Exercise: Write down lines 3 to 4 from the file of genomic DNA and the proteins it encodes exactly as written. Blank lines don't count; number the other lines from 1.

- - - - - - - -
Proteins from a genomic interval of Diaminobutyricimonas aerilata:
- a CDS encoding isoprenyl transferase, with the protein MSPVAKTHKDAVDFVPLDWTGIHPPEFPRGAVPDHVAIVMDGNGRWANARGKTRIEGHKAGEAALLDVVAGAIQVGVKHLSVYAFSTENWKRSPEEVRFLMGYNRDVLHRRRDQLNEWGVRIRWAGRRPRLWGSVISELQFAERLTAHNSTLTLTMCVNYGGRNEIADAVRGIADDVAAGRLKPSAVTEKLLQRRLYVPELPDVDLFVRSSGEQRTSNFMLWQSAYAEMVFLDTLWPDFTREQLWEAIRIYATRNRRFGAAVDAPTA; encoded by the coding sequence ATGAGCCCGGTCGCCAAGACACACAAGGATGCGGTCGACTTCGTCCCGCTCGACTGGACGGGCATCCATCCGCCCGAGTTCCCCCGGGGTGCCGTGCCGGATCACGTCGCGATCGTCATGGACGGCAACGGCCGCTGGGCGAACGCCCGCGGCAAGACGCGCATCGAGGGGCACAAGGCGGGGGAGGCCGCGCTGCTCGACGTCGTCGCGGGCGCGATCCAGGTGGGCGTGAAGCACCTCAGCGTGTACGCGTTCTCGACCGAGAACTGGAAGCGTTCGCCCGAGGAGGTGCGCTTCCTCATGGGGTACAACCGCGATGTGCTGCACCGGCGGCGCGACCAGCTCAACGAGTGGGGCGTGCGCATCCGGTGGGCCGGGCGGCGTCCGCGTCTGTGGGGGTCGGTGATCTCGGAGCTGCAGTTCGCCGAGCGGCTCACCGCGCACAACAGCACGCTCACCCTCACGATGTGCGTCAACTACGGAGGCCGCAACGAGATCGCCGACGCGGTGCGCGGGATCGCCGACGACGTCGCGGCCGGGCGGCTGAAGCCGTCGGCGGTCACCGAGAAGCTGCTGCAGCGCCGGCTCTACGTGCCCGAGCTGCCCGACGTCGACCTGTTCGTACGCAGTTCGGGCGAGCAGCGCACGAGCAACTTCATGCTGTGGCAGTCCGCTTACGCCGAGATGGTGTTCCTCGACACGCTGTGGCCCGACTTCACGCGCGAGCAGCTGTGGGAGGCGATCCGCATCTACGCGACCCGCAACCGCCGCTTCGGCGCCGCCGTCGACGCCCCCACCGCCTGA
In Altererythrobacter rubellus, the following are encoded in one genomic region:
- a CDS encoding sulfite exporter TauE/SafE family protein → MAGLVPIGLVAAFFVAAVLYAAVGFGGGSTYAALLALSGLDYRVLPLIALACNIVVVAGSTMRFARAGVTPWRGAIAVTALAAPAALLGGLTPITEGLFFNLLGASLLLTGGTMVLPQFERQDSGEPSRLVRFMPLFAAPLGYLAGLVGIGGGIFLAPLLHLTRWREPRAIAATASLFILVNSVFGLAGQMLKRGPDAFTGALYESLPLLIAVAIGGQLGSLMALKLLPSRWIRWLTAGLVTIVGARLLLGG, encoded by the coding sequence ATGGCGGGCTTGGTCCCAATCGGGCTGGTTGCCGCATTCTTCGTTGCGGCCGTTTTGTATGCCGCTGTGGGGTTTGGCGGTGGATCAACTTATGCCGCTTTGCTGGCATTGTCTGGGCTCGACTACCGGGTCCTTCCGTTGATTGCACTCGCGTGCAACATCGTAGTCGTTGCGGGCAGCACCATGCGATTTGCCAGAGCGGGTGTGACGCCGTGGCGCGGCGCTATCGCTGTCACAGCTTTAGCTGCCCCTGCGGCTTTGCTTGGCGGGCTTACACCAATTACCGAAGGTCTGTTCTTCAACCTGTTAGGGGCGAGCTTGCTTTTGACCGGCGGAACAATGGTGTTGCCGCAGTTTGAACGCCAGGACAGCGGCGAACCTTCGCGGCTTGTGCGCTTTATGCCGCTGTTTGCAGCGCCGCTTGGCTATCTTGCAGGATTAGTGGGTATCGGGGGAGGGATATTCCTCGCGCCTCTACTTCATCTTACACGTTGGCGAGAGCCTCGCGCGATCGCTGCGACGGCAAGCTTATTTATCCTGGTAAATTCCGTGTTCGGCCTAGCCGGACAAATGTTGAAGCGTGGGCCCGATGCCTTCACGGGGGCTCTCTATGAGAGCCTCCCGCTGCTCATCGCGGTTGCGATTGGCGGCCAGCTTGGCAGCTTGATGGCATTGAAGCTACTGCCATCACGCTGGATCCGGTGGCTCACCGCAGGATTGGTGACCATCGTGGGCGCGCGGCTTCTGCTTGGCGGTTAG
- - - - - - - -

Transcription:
In Altererythrobacter rubellus, the following are encoded in one genomic region:
- a CDS encoding sulfite exporter TauE/SafE family protein → MAGLVPIGLVAAFFVAAVLYAAVGFGGGSTYAALLALSGLDYRVLPLIALACNIVVVAGSTMRFARAGVTPWRGAIAVTALAAPAALLGGLTPITEGLFFNLLGASLLLTGGTMVLPQFERQDSGEPSRLVRFMPLFAAPLGYLAGLVGIGGGIFLAPLLHLTRWREPRAIAATASLFILVNSVFGLAGQMLKRGPDAFTGALYESLPLLIAVAIGGQLGSLMALKLLPSRWIRWLTAGLVTIVGARLLLGG, encoded by the coding sequence ATGGCGGGCTTGGTCCCAATCGGGCTGGTTGCCGCATTCTTCGTTGCGGCCGTTTTGTATGCCGCTGTGGGGTTTGGCGGTGGATCAACTTATGCCGCTTTGCTGGCATTGTCTGGGCTCGACTACCGGGTCCTTCCGTTGATTGCACTCGCGTGCAACATCGTAGTCGTTGCGGGCAGCACCATGCGATTTGCCAGAGCGGGTGTGACGCCGTGGCGCGGCGCTATCGCTGTCACAGCTTTAGCTGCCCCTGCGGCTTTGCTTGGCGGGCTTACACCAATTACCGAAGGTCTGTTCTTCAACCTGTTAGGGGCGAGCTTGCTTTTGACCGGCGGAACAATGGTGTTGCCGCAGTTTGAACGCCAGGACAGCGGCGAACCTTCGCGGCTTGTGCGCTTTATGCCGCTGTTTGCAGCGCCGCTTGGCTATCTTGCAGGATTAGTGGGTATCGGGGGAGGGATATTCCTCGCGCCTCTACTTCATCTTACACGTTGGCGAGAGCCTCGCGCGATCGCTGCGACGGCAAGCTTATTTATCCTGGTAAATTCCGTGTTCGGCCTAGCCGGACAAATGTTGAAGCGTGGGCCCGATGCCTTCACGGGGGCTCTCTATGAGAGCCTCCCGCTGCTCATCGCGGTTGCGATTGGCGGCCAGCTTGGCAGCTTGATGGCATTGAAGCTACTGCCATCACGCTGGATCCGGTGGCTCACCGCAGGATTGGTGACCATCGTGGGCGCGCGGCTTCTGCTTGGCGGTTAG